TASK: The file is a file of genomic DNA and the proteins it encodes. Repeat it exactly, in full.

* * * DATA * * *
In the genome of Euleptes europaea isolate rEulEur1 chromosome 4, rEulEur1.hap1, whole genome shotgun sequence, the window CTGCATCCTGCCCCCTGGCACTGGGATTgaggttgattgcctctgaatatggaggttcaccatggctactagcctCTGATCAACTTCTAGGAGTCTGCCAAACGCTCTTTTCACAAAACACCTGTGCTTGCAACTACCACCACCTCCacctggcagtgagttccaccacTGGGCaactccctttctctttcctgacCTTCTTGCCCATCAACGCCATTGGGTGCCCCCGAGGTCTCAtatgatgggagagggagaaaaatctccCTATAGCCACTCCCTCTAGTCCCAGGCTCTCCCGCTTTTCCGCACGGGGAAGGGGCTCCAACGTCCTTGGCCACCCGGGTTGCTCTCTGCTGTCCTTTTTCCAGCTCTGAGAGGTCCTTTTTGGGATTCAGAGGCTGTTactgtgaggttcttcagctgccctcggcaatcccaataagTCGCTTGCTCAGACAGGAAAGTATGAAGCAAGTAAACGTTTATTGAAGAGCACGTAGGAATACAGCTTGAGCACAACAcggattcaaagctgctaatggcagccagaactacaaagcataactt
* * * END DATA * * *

In the genome of Euleptes europaea isolate rEulEur1 chromosome 4, rEulEur1.hap1, whole genome shotgun sequence, the window CTGCATCCTGCCCCCTGGCACTGGGATTgaggttgattgcctctgaatatggaggttcaccatggctactagcctCTGATCAACTTCTAGGAGTCTGCCAAACGCTCTTTTCACAAAACACCTGTGCTTGCAACTACCACCACCTCCacctggcagtgagttccaccacTGGGCaactccctttctctttcctgacCTTCTTGCCCATCAACGCCATTGGGTGCCCCCGAGGTCTCAtatgatgggagagggagaaaaatctccCTATAGCCACTCCCTCTAGTCCCAGGCTCTCCCGCTTTTCCGCACGGGGAAGGGGCTCCAACGTCCTTGGCCACCCGGGTTGCTCTCTGCTGTCCTTTTTCCAGCTCTGAGAGGTCCTTTTTGGGATTCAGAGGCTGTTactgtgaggttcttcagctgccctcggcaatcccaataagTCGCTTGCTCAGACAGGAAAGTATGAAGCAAGTAAACGTTTATTGAAGAGCACGTAGGAATACAGCTTGAGCACAACAcggattcaaagctgctaatggcagccagaactacaaagcataactt